Monday, November 15, 2010

Java on Microsoft Azure

Triggered by my colleague Koen Van Oost and the upcoming Microsoft session at Devoxx, I looked into Java on the Microsoft Azure platform. Watched the talk "Open in the cloud: Windows Azure and Java" of PDC10. I wasn't aware that one could run Tomcat on Azure! Well, seems to be the case already since 2009. But the Eclipse tooling and JDBC connection to the SQL Azure Database are brand new. During the talk, it was also shown how the Fujitsu Interstage application server can run on Azure. Having WebLogic or WebSphere Application Server running on Azure would be very big news! For now, let's see how the ESB and integration capabilities of Azure are usable from Java.

Friday, November 12, 2010

Devoxx 2010

Next week is Devoxx! Three talks and three speakers that I can really recommend:
In particular as I invited the speakers myself for these talks! Just too bad that I can't be there myself, damned.

But many more interesting things: Activiti in Action by Tom Baeyens, Scalable Java Applications on Azure by Microsoft, Comparing JVM Web Frameworks by Matt Raible, Encryption Bootcamp on the JVM, loads of NoSQL stuff, and so many more great talks.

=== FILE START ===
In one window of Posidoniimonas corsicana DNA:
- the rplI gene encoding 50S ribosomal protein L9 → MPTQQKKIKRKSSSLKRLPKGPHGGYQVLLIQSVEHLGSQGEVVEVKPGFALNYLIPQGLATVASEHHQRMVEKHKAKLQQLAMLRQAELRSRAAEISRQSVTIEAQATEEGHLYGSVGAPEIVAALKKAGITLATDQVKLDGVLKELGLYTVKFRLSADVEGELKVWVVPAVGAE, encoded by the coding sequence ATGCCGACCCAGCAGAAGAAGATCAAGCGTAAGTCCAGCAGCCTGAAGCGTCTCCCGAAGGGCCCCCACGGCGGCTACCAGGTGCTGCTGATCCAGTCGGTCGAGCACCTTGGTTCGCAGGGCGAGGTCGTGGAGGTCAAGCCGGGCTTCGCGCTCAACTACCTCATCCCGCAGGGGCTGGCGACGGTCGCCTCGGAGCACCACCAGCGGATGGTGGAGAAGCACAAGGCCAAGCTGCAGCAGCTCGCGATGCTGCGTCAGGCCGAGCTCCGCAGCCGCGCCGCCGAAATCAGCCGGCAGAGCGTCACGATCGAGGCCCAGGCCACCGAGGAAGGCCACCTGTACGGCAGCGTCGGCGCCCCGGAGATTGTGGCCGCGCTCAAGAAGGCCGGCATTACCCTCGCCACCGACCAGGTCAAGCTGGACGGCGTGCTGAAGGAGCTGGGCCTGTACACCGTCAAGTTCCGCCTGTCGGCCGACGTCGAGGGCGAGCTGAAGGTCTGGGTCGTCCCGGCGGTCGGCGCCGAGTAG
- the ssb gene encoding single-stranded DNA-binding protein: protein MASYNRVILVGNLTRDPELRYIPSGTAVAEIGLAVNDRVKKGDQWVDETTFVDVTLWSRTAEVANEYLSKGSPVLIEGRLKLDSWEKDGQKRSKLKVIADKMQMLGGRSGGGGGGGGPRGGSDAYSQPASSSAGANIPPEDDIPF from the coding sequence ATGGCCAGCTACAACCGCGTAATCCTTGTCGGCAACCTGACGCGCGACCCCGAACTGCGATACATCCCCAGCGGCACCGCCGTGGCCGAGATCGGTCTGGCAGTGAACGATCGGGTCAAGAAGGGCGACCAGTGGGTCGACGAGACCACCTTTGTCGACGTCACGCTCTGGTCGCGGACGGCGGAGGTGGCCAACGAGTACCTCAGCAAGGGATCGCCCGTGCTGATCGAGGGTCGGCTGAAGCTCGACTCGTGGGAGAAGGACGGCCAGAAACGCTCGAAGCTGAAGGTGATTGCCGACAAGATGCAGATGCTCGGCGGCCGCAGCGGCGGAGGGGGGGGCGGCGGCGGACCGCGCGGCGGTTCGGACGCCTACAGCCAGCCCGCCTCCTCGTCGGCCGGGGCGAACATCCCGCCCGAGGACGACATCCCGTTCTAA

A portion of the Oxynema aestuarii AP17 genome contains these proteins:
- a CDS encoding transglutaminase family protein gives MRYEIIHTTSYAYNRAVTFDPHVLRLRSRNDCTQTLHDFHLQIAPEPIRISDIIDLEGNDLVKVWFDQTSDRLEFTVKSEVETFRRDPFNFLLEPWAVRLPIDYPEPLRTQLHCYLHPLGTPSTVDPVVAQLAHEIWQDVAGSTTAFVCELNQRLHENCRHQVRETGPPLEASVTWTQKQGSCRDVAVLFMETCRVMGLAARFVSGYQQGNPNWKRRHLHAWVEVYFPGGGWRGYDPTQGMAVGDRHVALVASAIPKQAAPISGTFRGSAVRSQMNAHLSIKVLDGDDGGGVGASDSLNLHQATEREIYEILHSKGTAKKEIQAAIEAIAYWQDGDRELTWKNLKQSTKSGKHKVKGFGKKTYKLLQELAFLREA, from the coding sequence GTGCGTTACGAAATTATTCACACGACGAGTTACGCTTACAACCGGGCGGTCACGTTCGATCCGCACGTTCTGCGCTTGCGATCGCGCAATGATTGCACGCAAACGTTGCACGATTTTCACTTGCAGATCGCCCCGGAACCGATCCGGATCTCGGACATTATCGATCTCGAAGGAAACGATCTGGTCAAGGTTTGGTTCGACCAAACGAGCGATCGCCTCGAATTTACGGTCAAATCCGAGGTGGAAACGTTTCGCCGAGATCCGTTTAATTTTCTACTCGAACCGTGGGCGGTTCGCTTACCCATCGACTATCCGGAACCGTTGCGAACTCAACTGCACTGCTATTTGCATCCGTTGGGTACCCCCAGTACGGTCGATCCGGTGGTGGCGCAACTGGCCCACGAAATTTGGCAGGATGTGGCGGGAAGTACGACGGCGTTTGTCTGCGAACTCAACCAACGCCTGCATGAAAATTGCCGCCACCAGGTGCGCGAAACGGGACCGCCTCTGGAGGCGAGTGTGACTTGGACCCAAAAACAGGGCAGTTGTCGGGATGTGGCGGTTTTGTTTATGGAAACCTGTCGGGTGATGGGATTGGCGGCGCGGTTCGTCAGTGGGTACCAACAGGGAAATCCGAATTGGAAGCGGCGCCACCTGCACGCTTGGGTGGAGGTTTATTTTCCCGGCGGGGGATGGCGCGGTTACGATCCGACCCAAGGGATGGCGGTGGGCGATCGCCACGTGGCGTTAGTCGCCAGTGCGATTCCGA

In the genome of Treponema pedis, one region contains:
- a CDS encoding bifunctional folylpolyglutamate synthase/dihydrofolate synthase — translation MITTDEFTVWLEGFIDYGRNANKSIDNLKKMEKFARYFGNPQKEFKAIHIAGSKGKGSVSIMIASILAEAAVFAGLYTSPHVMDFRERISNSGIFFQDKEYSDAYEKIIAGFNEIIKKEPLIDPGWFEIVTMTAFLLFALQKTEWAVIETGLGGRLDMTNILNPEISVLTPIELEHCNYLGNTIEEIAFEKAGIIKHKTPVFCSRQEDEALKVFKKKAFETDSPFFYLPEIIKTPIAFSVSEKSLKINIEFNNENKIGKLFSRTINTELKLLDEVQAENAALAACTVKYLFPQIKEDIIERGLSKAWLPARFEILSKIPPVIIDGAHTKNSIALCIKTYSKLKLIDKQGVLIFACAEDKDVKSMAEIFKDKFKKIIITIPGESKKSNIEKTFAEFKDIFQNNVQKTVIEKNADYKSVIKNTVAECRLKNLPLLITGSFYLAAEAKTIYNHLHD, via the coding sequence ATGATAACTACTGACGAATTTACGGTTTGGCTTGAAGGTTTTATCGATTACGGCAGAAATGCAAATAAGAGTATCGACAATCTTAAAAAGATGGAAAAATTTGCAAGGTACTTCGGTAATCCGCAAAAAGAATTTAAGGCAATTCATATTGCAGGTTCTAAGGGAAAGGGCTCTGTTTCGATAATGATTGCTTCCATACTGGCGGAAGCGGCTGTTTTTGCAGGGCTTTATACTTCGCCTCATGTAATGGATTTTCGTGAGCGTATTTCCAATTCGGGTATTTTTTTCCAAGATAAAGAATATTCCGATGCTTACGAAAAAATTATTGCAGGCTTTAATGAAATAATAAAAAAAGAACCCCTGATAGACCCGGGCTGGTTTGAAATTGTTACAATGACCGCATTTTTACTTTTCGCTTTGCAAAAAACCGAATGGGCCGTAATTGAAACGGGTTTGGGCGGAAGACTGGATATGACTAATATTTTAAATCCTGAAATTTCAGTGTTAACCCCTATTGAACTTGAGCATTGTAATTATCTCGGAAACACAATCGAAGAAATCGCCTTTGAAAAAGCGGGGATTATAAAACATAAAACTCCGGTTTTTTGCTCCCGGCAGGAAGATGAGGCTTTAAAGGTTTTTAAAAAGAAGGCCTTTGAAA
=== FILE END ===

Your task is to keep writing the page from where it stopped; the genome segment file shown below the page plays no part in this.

Looking forward to meet you next week @ Devoxx on Monday, Tuesday or Wednesday.

Thursday, November 11, 2010

Dell acquires Boomi

Boomi is a very interesting Integration-As-A-Service player. Integration in the cloud is a new trend that looks very promising. But what is not yet clear is the reason why Dell acquired Boomi. A big cloud player such as Google or Amazon or a big software players such as Microsoft, IBM or SAP have probably more chances. Curious to see what direction Dell will take with Boomi.

XML schema's for verticals

With XML as the alphabet, many languages are defined through XML schema's. But typical is the way each vertical defines its own language. Latest example that I was pointed at: XML schema's for the oil industry at

But there are very little initiatives to define a common foundation, to define the words (nouncs, verbs) from which each vertical could define variations or specific XML languages. Many XML languages lead to many translations or transformations. Fine for us the integration experts, but overall not very efficient. ebXML Core Components gave the structure to define re-usable XML building blocks that could be used in different contexts and adapted based on region, industry, business process etc. But ebXML CC is used in some of the verticals, but not one a broad scale as is the case with good old EDIFACT.

And as the XML standards in the oil industry proof, the trend of the last 10 years continues, many domain specific XML languages, specific for each vertical.